LOCKPORT – The City of Lockport still has financial worries, but things are looking up, a report from the state Comptroller’s Office said Wednesday.
The city, which last year obtained a special act of the State Legislature to pay off its accumulated deficits by borrowing more than $4 million, was listed in the annual report on troubled local governments as “susceptible to fiscal stress.” That’s an improvement from its “moderate fiscal stress” rating two years ago.
Brian Butry, spokesman for Comptroller Thomas P. DiNapoli, said the city probably would have been on the stress list last year, too, but it couldn’t be rated because Lockport failed to complete its 2013 financial statements on time. Audits by the Comptroller’s Office have blamed City Treasurer Michael E. White for that; White has blamed the city’s other elected officials for failing to fill vacant positions on his staff.
Mayor Anne E. McCaffrey hailed the report. “I believe this is verification that we are emerging from fiscal stress and we are on more stable financial ground,” said McCaffrey. She said the city is on pace to avoid a deficit in 2015 for the second year in a row.
“They’re not out of the woods yet,” Butry said. “They’re still walking a financial tightrope.”
White said he believes that those results show the fiscal emergency wasn’t as severe as McCaffrey thought it was. “That is not to say that there was no deficit, or that a deficit would not need to be financed,” White said. “But the State Comptroller’s stress rating analysis shows, in hindsight, based on objective data, that the situation was already improving. Had the city been able to move, and moved less abruptly, and with more prudence, the price paid for financing the deficit might have been considerably less.”
The interest rate on the deficit bonds is 5 percent, more than twice as high as the rate the city paid for a bond issue in 2012.
The Comptroller’s Office uses a 0-to-100 scoring system to rate the fiscal performance of local governments, based on multiple factors. The higher the score, the worse the financial problems are.
Those between 45 and 55 points are considered susceptible to fiscal stress; Lockport’s score is 49.6, but two years ago it was 59.2.
Butry said, “Fund balance is weighted the most heavily, the amount of money a government has in its reserves.”
“We had fund balance creation in all funds,” Finance Director Scott A. Schrader said. However, he said the revenue from the emergency borrowing – which has to be paid back over the next decade – was “not the only reason, but a key reason” for the positive numbers.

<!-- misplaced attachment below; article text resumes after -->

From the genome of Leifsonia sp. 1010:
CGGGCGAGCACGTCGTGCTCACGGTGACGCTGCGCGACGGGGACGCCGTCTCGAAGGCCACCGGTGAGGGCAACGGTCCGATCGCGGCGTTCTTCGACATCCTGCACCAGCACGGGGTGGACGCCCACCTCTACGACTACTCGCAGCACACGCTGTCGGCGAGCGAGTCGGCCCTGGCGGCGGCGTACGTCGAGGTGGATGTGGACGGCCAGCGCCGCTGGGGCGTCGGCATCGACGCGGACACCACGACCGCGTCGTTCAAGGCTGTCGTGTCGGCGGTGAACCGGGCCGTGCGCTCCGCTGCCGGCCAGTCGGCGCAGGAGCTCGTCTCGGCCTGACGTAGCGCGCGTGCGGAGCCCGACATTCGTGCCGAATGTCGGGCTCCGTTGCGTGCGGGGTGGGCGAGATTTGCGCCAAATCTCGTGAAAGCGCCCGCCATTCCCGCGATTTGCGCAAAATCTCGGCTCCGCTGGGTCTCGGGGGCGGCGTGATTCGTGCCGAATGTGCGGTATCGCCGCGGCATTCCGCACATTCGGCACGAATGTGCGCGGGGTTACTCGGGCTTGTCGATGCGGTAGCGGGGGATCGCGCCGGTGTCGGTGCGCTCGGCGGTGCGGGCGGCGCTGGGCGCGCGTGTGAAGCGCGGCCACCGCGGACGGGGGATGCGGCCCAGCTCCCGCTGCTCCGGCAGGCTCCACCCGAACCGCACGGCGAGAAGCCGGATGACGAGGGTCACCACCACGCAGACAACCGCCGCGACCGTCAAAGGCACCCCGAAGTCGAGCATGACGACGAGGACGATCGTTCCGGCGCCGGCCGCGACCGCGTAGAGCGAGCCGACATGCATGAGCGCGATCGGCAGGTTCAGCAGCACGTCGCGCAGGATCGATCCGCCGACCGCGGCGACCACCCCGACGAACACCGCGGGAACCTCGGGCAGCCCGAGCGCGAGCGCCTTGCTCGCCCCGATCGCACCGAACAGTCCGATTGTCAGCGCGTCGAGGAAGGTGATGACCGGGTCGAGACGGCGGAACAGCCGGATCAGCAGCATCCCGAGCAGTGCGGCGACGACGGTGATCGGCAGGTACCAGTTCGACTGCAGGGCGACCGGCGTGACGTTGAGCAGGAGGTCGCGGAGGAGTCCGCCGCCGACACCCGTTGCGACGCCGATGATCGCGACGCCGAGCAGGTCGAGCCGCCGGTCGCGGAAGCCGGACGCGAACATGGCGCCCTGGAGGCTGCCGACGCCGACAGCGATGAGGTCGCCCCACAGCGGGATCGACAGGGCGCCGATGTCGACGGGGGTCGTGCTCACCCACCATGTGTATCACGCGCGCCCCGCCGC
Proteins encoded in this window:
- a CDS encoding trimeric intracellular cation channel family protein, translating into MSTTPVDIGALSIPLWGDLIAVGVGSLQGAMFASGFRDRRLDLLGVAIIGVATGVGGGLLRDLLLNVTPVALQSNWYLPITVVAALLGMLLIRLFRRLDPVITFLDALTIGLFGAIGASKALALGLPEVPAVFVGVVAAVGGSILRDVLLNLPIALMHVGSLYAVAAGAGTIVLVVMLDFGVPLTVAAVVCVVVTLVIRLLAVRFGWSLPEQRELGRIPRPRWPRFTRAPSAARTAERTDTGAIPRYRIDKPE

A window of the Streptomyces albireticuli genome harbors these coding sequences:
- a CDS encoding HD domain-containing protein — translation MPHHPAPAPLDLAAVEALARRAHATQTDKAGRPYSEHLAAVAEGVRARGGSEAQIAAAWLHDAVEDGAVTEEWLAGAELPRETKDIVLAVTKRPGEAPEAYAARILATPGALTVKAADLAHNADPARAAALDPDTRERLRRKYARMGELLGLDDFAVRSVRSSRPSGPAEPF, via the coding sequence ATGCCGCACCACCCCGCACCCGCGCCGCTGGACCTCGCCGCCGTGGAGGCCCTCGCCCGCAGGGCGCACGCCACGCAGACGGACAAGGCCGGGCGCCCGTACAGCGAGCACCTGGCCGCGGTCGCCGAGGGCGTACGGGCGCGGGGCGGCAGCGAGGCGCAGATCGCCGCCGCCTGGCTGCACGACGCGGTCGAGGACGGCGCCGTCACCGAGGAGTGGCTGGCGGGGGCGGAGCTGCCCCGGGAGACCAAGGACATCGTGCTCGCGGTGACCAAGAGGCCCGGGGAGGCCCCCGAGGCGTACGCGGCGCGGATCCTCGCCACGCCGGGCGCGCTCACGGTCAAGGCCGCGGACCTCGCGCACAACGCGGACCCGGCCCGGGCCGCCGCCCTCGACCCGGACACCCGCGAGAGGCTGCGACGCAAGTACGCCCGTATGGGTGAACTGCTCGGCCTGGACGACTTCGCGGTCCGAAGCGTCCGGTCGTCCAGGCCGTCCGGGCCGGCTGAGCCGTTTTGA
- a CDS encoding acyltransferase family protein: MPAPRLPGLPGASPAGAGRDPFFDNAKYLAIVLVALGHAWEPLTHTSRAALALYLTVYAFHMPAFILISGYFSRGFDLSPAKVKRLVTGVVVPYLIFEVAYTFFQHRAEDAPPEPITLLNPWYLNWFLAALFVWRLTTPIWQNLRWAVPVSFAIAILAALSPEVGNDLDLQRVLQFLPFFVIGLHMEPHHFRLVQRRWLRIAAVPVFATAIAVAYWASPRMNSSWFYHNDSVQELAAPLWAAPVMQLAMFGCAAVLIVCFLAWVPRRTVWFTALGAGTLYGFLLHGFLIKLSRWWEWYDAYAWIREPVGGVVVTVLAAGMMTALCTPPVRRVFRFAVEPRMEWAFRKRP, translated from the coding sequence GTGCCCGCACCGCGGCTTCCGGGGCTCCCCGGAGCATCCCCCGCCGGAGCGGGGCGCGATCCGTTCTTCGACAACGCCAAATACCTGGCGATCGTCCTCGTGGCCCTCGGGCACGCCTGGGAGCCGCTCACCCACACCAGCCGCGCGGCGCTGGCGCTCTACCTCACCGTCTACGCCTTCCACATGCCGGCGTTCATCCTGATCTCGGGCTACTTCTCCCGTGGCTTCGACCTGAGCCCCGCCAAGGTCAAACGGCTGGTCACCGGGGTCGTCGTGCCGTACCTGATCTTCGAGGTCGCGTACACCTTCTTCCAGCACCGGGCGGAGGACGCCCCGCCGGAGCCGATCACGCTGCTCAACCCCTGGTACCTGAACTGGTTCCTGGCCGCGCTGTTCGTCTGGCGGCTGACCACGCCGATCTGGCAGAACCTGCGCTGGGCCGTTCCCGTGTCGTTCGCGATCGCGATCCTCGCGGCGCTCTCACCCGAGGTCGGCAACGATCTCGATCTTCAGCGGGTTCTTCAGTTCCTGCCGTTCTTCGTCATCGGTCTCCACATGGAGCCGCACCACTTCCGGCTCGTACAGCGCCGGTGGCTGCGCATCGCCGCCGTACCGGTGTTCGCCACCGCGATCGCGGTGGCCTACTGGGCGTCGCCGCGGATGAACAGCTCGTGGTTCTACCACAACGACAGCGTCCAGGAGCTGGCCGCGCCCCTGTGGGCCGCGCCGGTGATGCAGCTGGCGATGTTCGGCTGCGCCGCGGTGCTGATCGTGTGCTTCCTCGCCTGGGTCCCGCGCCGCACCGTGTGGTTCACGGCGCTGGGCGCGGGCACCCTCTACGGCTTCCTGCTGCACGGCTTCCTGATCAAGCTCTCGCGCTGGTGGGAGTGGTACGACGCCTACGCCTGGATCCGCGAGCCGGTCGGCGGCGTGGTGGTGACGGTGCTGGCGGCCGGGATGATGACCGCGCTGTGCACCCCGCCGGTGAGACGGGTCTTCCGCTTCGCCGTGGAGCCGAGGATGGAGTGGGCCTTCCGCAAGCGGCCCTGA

The 2014 financial statements, on which the Comptroller’s Office based its new ratings, showed the city had a $1.26 million general fund balance at the end of last year. But if you leave out the amount of the deficit borrowing assigned to the general fund, the remaining fund balance is only $173,875, Schrader confirmed. The city’s other funds – water, sewer and refuse – also had positive balances before the application of the deficit financing. Leave that out, and water and refuse are still in the red.
Butry said another positive for Lockport was its avoidance of short-term borrowing to pay its bills in 2014, unlike the previous year. A state report last summer predicted Lockport might run out of money during the fall of 2014. McCaffrey and the Council responded by laying off some firefighters and other employees.
“Had we continued to do what we were doing and used short-term borrowing for cash flow, it would have impacted our score and we still would have been in fiscal stress,” Schrader said.
McCaffrey said she and Schrader will present a draft 2016 budget to the Common Council in early October. For the next nine years, the terms of the emergency borrowing require the budget to be approved by the Comptroller’s Office before the Council can formally adopt it, probably at the Nov. 18 meeting. McCaffrey said a Council majority will have to agree on what should be in the budget before it’s sent to Albany for review, because the only amendments that can be inserted after that are the ones that the state orders.